Breast cancer cases are typically going to involve initially a radiologist and then an oncologist. The radiological expert is necessary to determine whether or not a mammogram was misinterpreted. The oncologist then reviews the materials to determine whether the delay in diagnosis made a significant difference in terms of the patient’s ultimate condition.These are all important players in a medical malpractice claim.
Mammograms can come in the form of plain film or what is called computer assisted detection film, i.e. digitalized film. Plain film is typically read either by one or two radiologists. The digitalized film is interpreted by a radiologist who is assisted by the computer which flags any problems portrayed on the mammogram.
The key principle in interpreting the mammogram is to look for changes in suspicious areas from earlier films. These changes or calcifications may come in a number of different forms. They may come in the form of circles, lines or tight clusters. If the calcifications are round or oval or are scattered and not in tight clusters, then typically they are benign. Even though the calcification may not fit a suspicious pattern if it looks questionable the radiologist should recommend a follow-up mammogram in six months. If the calcification is suspicious, then further study needs to be done either in the form of a diagnostic mammogram, a spot compression, a magnification view, an ultrasound or a biopsy.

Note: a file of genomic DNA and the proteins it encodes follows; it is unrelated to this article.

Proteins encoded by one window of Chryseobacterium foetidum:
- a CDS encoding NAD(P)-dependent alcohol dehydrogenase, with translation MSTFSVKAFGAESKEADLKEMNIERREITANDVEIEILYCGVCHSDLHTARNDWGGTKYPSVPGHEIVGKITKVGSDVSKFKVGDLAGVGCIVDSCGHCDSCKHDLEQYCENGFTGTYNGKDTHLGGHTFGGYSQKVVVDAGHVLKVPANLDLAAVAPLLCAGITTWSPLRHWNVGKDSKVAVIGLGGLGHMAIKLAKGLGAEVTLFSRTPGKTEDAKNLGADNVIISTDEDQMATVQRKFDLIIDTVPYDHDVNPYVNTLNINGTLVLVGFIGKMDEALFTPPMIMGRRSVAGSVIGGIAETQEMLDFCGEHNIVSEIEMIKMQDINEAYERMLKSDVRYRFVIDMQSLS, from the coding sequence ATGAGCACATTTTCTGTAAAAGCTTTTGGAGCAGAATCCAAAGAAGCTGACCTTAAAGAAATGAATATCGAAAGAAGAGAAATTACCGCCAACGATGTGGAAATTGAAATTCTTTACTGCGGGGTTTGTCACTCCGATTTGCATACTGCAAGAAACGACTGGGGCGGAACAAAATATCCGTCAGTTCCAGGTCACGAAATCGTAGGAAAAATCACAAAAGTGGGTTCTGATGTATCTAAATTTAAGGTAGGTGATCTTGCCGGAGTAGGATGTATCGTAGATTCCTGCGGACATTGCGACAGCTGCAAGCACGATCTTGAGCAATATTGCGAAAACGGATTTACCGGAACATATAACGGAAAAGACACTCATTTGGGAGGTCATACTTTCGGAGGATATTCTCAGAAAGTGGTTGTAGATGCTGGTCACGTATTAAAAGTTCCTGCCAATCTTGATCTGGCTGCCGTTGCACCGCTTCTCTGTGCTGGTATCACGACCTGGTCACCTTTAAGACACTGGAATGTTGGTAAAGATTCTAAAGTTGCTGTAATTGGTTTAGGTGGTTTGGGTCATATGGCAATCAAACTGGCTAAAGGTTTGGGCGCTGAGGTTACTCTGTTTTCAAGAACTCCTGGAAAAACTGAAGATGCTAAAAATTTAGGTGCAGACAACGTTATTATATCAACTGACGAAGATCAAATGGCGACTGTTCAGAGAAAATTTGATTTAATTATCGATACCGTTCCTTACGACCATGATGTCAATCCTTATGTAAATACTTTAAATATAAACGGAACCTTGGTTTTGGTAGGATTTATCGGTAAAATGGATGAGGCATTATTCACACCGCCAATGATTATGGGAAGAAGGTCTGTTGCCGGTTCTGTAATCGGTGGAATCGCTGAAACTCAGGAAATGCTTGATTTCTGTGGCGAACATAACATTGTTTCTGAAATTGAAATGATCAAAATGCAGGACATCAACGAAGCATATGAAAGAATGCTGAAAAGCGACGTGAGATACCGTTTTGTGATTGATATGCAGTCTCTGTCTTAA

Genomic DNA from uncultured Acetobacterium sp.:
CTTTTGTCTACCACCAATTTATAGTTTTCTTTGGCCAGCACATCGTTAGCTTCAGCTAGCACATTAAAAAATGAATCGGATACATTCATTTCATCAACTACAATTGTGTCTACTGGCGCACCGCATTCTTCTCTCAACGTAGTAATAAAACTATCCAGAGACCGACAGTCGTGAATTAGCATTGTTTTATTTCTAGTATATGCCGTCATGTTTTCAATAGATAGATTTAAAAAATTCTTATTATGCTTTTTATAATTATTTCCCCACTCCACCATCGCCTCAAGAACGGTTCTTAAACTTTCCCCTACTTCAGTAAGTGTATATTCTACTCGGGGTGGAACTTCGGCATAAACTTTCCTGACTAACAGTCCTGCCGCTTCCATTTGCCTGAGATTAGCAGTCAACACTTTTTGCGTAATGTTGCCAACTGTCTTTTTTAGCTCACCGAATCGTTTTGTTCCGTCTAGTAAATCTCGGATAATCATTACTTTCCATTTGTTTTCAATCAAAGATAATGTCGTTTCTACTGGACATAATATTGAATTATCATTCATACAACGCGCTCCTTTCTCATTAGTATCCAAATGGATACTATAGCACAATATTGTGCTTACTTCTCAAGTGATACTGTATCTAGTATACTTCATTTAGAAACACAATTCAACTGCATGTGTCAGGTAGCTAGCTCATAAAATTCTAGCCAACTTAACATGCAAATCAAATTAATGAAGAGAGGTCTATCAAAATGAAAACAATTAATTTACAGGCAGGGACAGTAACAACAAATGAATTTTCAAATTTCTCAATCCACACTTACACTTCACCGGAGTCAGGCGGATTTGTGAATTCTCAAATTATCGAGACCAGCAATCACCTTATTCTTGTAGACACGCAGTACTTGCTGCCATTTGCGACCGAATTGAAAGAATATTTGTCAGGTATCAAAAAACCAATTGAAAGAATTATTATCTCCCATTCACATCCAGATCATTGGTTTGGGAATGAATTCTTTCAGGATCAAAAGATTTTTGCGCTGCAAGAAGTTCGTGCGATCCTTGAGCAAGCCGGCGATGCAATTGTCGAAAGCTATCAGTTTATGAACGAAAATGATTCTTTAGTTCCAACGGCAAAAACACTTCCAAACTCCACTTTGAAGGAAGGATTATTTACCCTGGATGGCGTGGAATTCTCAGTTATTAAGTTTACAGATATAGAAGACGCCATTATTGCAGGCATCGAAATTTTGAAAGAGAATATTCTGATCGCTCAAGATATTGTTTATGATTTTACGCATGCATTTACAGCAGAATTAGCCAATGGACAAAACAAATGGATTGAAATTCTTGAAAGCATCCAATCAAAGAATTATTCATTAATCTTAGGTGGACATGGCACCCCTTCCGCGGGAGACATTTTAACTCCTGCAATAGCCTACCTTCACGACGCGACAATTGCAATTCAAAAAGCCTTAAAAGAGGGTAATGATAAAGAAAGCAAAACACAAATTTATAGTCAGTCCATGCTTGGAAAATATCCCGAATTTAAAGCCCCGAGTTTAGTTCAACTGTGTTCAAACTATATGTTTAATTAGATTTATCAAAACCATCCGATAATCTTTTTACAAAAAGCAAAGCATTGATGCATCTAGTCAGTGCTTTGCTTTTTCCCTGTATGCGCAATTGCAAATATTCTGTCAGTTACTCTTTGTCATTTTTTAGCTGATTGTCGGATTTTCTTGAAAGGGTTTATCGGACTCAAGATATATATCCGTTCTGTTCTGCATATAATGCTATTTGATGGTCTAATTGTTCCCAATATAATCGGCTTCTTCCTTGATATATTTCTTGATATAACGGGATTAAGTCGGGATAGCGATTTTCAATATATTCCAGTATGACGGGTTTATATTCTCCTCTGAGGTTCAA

If there appears to be negligence in terms of the diagnosis of the cancer, then the next step is to look at the causation issue. Tumors tend to be looked at in terms of size, lymph node involvement and metastasis. The greater the size, the more the lymph node involvement and the existence of metastasis then the more dire the outcome. In evaluating this issue of causation the staging of the cancer can frequently be important. Staging falls into four different levels with stage 1 involving a survival rate of five years at 100% and stage 4 meaning that the survival rate for five years is 20%. If the failure to properly diagnose has resulted in the patient going from stage 1 to stage 4, then the causation element has probably been met. In general, however, it must be established that the improper diagnosis has at the very least destroyed a substantial possibility of the patient surviving. If survival is not the issue, then it typically needs to be established by a preponderance of the evidence (the greater weight of the evidence) that the patient’s condition would have been substantially better than it is now if there had been a prompt diagnosis.
For more information about cancer see the government maintained site.